Wilkinson Sword Bans Badger-Hair Brushes

Sydney – Edgewell Personal Care – which owns Wilkinson Sword and Schick, among other brands – has banned the use of badger hair for brushes after PETA US shared with it a badger-hair industry exposé showing badgers spinning in circles in dirty cages before workers slit their throats.

“On badger-hair farms, these animals are deprived of the opportunity to dig, forage for food, choose mates, or do anything else that would make their lives worth living,” says PETA Campaigns Adviser Mimi Bekhechi. “By banning the sale of badger-hair brushes, Edgewell is helping PETA push the personal-care industry in a kinder direction.”

PETA Asia’s investigation into the Chinese badger-hair industry revealed that badgers exhibit behaviour patterns indicative of severe psychological distress, such as pacing back and forth. Many badgers suffered from untreated injuries, and one was even missing their leg. Slaughterhouse workers beat screaming badgers over the head with anything that they could find, including a chair leg, before slitting their throats. Other badgers are captured illegally using snares, even though they’re a protected species.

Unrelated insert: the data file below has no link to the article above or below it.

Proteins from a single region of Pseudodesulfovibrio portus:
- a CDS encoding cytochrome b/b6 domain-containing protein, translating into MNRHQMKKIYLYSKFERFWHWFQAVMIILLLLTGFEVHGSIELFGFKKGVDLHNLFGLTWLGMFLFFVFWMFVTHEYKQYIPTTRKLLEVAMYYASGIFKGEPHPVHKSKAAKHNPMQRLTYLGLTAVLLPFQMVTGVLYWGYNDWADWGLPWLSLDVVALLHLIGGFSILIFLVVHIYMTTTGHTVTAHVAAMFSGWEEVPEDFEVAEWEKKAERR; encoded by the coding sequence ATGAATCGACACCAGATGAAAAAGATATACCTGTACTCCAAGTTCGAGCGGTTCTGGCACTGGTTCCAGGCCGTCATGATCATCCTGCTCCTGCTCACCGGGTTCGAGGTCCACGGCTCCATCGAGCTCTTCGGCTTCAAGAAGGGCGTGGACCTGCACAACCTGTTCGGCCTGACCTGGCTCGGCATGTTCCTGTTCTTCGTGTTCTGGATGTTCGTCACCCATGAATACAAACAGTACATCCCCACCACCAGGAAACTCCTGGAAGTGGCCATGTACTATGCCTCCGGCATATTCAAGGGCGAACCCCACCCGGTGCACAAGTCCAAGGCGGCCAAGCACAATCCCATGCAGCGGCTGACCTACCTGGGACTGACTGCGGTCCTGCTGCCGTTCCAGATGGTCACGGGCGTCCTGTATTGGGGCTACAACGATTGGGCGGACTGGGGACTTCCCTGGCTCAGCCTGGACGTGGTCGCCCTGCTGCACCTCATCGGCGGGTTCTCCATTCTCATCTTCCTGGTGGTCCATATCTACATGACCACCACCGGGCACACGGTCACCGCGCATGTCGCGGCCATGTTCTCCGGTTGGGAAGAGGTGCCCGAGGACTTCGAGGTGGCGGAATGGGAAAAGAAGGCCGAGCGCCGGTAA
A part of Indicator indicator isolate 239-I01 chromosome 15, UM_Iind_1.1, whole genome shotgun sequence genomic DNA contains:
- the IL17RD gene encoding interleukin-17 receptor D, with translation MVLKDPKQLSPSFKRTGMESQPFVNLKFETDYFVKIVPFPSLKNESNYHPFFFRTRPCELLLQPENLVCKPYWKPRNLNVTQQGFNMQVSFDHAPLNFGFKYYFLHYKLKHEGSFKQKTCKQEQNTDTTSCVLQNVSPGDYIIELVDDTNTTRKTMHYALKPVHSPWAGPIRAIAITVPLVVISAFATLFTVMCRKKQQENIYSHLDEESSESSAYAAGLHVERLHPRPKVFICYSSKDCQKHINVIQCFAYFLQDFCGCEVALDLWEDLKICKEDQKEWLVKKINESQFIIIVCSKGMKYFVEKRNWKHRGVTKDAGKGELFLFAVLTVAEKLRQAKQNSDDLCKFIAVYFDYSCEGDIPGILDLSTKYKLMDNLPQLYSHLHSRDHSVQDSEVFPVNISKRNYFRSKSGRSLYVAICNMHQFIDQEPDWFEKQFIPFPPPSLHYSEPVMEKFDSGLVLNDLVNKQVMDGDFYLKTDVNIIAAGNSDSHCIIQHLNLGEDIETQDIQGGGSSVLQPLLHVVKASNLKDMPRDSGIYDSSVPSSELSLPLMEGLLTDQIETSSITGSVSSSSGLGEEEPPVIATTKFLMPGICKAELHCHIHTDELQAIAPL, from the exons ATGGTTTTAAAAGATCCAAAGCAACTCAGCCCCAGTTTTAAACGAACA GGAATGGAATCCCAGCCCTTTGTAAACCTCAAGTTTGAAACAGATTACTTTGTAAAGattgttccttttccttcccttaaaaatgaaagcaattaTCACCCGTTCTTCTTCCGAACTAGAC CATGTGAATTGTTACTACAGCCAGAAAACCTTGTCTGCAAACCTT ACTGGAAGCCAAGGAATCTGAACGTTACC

Procter & Gamble, the parent company of The Art of Shaving, was the first company to ban badger-hair items after the release of PETA Asia’s video, and nearly 100 others have followed suit, including Australian pharmacy chain Priceline, L’Oréal Group, MorpheNARS Cosmetics, and online New Zealand-based retailer Fishpond.  

PETA – whose motto reads, in part, that “animals are not ours to abuse in any way” – opposes speciesism, which is a human-supremacist worldview. For more information, please visit PETA.org.au.